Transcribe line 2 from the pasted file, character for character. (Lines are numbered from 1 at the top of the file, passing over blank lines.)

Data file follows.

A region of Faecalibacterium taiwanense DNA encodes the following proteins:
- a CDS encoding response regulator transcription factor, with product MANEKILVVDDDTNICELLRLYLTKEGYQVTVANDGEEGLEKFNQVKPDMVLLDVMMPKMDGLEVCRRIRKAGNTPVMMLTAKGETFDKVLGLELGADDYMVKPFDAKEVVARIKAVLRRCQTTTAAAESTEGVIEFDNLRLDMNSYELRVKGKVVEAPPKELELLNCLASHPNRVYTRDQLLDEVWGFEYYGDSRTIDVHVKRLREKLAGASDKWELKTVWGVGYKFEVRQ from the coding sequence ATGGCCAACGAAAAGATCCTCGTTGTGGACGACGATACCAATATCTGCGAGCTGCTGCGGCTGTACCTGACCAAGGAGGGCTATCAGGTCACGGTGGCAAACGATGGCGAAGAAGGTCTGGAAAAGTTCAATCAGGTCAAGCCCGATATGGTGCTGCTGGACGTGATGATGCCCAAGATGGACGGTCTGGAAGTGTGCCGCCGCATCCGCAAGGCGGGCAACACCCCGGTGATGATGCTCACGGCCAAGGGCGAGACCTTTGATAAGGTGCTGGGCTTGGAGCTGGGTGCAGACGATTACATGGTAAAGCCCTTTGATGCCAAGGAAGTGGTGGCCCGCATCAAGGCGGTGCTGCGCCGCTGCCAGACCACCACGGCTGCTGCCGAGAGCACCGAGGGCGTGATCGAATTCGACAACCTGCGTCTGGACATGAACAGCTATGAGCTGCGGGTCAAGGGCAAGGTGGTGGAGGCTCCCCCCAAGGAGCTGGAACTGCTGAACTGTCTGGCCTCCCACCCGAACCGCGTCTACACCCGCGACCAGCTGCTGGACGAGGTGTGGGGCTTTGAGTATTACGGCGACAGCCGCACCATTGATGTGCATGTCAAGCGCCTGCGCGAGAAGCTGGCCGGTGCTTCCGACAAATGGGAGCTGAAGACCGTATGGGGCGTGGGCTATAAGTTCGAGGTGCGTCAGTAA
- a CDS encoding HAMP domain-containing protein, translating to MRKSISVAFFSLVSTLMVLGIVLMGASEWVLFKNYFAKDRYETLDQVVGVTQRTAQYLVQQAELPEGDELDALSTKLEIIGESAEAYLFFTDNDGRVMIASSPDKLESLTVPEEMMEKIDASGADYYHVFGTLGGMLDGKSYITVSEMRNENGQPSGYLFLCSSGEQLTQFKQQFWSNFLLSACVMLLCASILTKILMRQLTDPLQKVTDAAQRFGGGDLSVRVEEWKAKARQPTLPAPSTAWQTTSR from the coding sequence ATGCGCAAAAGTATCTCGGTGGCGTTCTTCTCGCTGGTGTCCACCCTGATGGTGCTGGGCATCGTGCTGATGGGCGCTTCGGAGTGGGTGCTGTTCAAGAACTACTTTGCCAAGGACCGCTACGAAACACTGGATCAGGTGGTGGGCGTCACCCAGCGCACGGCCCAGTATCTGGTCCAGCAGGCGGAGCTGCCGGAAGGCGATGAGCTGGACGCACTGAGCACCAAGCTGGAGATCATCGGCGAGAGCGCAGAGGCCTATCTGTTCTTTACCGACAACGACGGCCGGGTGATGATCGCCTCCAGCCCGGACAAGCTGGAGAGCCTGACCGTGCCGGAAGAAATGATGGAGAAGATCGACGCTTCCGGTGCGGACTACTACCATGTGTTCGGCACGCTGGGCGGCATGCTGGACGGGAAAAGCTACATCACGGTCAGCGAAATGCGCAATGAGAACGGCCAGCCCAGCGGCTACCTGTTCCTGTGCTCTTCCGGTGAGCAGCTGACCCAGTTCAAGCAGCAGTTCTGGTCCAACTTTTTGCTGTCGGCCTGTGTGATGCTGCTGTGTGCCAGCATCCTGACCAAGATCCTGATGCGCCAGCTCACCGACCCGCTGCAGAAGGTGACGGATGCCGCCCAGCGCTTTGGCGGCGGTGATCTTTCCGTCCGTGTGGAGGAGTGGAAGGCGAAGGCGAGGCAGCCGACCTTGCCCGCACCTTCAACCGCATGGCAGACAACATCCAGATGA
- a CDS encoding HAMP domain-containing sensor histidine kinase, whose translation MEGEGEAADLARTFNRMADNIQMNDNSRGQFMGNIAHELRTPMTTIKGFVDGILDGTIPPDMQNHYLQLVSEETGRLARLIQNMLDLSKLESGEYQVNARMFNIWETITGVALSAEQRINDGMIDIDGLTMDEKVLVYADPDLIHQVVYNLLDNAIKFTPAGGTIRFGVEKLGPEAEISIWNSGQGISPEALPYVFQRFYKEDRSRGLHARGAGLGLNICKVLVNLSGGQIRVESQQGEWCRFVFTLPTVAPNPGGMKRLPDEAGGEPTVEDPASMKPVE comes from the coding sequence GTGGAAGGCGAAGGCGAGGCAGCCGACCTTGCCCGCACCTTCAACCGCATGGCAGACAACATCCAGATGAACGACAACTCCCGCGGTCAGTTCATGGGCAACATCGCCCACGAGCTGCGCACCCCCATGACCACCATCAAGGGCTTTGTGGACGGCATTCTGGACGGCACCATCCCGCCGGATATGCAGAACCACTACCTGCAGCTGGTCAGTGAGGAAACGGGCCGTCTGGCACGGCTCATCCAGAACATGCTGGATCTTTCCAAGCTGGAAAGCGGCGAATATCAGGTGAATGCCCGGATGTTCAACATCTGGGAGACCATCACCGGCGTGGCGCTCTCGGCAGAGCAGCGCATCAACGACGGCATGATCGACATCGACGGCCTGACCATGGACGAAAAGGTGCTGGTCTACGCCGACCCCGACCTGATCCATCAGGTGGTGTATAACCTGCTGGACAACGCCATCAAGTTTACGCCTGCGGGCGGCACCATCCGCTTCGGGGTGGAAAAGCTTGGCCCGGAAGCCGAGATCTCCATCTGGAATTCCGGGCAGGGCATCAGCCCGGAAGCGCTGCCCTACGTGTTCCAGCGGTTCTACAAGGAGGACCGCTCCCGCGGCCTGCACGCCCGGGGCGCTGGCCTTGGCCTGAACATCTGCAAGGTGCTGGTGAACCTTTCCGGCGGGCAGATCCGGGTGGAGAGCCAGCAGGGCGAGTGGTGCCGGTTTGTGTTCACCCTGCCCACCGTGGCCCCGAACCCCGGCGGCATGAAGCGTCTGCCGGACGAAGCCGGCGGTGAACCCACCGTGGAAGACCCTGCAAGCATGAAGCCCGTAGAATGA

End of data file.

- a CDS encoding response regulator transcription factor, with product MANEKILVVDDDTNICELLRLYLTKEGYQVTVANDGEEGLEKFNQVKPDMVLLDVMMPKMDGLEVCRRIRKAGNTPVMMLTAKGETFDKVLGLELGADDYMVKPFDAKEVVARIKAVLRRCQTTTAAAESTEGVIEFDNLRLDMNSYELRVKGKVVEAPPKELELLNCLASHPNRVYTRDQLLDEVWGFEYYGDSRTIDVHVKRLREKLAGASDKWELKTVWGVGYKFEVRQ from the coding sequence ATGGCCAACGAAAAGATCCTCGTTGTGGACGACGATACCAATATCTGCGAGCTGCTGCGGCTGTACCTGACCAAGGAGGGCTATCAGGTCACGGTGGCAAACGATGGCGAAGAAGGTCTGGAAAAGTTCAATCAGGTCAAGCCCGATATGGTGCTGCTGGACGTGATGATGCCCAAGATGGACGGTCTGGAAGTGTGCCGCCGCATCCGCAAGGCGGGCAACACCCCGGTGATGATGCTCACGGCCAAGGGCGAGACCTTTGATAAGGTGCTGGGCTTGGAGCTGGGTGCAGACGATTACATGGTAAAGCCCTTTGATGCCAAGGAAGTGGTGGCCCGCATCAAGGCGGTGCTGCGCCGCTGCCAGACCACCACGGCTGCTGCCGAGAGCACCGAGGGCGTGATCGAATTCGACAACCTGCGTCTGGACATGAACAGCTATGAGCTGCGGGTCAAGGGCAAGGTGGTGGAGGCTCCCCCCAAGGAGCTGGAACTGCTGAACTGTCTGGCCTCCCACCCGAACCGCGTCTACACCCGCGACCAGCTGCTGGACGAGGTGTGGGGCTTTGAGTATTACGGCGACAGCCGCACCATTGATGTGCATGTCAAGCGCCTGCGCGAGAAGCTGGCCGGTGCTTCCGACAAATGGGAGCTGAAGACCGTATGGGGCGTGGGCTATAAGTTCGAGGTGCGTCAGTAA